Even systemic herbicides can be found in the nectar of flowers so, avoid using insecticides or systemic herbicides in your gardens.
By using chemicals in your garden you will also eliminate many of the insects that these hummingbirds need.
It’s just one of the reasons we don’t use any chemicals in our garden.
Attracting more hummingbirds to your garden will have some natural assistance for controlling insect populations letting these tiny birds do the job of pest control for you.
Hummingbirds hold important benefits that every organic gardener should be aware of.
How Can You Attract Hummingbirds
Even though some gardeners might go years without ever seeing these delightfully small and sweet little birds, most of us can say that these precious little birds often buzz around us as we work in the garden.
I’ve even had the privilege of holding a couple of hummingbirds in my hand as I rescued them when they accidentally flew into the house!
Hummingbirds are always darting around in our garden helping to pollinate and assist with pest control!
Odds are that they are around your garden too if there are spots here and there that attract visits by these hummingbirds.
But if not, here are a couple of ways I attract them by using feeders and making sure I have many colorful flowering plants in our garden.
Feeders To Attract
The most common way people attract hummingbirds is by using low-cost brightly colored plastic hummingbird feeders.
I always make sure to have several hanging around our house as well as in our garden.
This is the hummingbird feeder we have several of (link to read reviews on Amazon) as I’ve found them to be the easiest to fill and clean of all other ones we have used.
If you use a hummingbird feeder it’s really easy to make a homemade nectar of sugar and water.
It’s what I do and it’s so quick and easy to make.
To make your own nectar simply mix four cups of water to one cup of sugar, stirring until the sugar is dissolved.
Some people feel it is important to heat this sugar water on the stove to make sure the sugar is dissolved.
If you do heat it, you need to make sure to let the nectar cool down before pouring it into the hummingbird feeder.
What time of the year to put out hummingbird feeders will depend on your location and the weather.
It can vary from mid to late March to April or even early May in different areas of the United States.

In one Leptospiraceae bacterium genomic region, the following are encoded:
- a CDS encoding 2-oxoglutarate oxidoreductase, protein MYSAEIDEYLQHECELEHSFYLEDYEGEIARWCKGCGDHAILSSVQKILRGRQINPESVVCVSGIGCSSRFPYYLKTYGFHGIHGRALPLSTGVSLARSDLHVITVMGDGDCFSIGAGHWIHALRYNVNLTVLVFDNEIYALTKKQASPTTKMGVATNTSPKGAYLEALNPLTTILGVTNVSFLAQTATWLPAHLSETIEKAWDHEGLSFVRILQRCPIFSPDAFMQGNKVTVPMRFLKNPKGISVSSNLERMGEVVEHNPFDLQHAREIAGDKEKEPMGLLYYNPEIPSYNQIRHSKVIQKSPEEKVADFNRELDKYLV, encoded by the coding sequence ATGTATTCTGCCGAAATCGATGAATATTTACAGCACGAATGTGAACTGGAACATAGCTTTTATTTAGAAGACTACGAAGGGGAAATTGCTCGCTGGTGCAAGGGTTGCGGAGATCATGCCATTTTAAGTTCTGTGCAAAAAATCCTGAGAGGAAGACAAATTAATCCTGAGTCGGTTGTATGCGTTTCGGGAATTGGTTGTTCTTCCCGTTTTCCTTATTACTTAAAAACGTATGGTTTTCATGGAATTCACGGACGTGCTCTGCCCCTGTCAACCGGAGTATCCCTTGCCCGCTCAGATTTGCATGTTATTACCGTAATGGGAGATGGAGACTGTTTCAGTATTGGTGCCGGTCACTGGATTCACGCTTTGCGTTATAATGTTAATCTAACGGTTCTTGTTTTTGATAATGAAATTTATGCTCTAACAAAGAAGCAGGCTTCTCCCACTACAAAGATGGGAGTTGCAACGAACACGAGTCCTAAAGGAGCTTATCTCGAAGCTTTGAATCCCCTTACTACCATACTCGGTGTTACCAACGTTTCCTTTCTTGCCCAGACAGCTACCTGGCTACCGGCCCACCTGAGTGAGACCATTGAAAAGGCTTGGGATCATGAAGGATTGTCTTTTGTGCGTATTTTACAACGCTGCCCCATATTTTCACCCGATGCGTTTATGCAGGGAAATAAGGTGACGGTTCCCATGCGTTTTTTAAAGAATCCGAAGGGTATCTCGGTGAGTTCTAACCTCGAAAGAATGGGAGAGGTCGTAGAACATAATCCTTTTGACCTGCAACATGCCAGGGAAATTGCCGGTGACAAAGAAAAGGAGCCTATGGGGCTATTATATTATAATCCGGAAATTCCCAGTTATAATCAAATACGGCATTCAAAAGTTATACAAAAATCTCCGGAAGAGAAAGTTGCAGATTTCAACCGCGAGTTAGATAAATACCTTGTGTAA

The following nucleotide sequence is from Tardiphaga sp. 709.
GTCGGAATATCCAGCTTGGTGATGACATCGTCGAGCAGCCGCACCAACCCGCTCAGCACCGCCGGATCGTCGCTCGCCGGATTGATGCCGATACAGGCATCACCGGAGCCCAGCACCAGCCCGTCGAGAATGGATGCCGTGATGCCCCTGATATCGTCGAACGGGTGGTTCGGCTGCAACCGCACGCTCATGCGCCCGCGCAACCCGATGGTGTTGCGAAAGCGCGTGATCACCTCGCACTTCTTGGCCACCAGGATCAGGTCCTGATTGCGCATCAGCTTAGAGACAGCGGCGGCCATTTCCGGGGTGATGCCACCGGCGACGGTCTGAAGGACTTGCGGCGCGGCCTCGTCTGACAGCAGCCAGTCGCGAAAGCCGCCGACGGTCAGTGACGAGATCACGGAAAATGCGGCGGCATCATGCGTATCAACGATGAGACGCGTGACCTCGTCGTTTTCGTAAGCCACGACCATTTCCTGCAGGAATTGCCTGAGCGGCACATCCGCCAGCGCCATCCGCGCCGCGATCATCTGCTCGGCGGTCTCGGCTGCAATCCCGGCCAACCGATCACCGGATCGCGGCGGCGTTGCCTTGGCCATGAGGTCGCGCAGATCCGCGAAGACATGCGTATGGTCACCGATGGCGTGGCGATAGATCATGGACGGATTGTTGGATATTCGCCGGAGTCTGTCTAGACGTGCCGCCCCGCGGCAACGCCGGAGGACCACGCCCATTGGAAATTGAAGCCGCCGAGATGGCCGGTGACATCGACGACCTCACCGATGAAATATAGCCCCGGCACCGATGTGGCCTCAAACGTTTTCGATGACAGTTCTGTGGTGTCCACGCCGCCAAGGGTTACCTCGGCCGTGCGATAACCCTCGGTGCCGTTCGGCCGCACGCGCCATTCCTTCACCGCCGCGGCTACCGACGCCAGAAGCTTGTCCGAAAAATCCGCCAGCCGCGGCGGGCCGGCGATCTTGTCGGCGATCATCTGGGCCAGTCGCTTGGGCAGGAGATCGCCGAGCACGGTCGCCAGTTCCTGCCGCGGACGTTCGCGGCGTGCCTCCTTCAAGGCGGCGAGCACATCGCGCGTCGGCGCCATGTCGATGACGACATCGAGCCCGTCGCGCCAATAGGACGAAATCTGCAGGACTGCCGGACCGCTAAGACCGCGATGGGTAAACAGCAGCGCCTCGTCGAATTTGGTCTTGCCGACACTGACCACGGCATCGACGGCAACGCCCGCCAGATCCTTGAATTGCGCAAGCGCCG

When I start seeing the hummers coming around looking for where they have been used to feeding from our feeders in the past I make some nectar, fill the feeders and hang them up for them.
This way I don’t have feeders out too soon to have the nectar spoil, this method has always worked well for me.
Placing the feeders in a spot that’s not in direct sunlight will help keep the nectar from spoiling so quickly.
Making sure to clean the feeders often will also help keep the nectar from going bad and makes it healthier for the birds.
Hummingbirds like to conserve energy when they can and don’t like to stay out in the open, so keeping feeders about 10 to 15 feet from trees, shrubs or other places for them to hide will keep the birds happy.
Hummingbirds can’t smell so they depend on sight.
While being attracted to red some people might want to use Kool-Aid or a food color dye to color the nectar but this should be avoided as it’s harsh on their systems.
Many feed supply stores sell hummingbird nectar that has been specifically formulated for the nutritional needs of these little birds but beware that some contain red dyes and preservatives that can be dangerous to the birds.
I researched and found that Homestead makes an organic nutritional nectar (link to read reviews on Amazon) that hummingbirds love and isn’t harmful for them.
It’s just as easy to make your own and less expensive but avoid using honey or artificial sweeteners.
Placing several feeders around your house or garden can maximize the number of hummingbirds that visit.
These sweet little birds despite their tiny size, are actually pretty territorial and aggressive so you would benefit by putting up more than one feeder while also keeping them fairly far apart from each other.
Their aggressiveness can come in pretty handy when placing feeders in fruit trees to help keep out the larger birds that like to come and devour your precious fruit that’s hanging on the trees.
Hanging feeders, no matter where you hang them, should be about head high so they are easy to remove for cleaning and refilling them when needed.
Attracting With Flowers
Attracting hummingbirds can also be made easy by planting certain flowers in your garden.
Selecting plants that have blooms throughout more than one season will keep them around longer.
While mostly being attracted to red, a color bees find difficult to see, orange and pink can also attract them but yellow and white blooms don’t necessarily even though they will feed from them sometimes.
They like open flower shapes as well as long tube-shaped flowers that allow their long bills to easily fit into.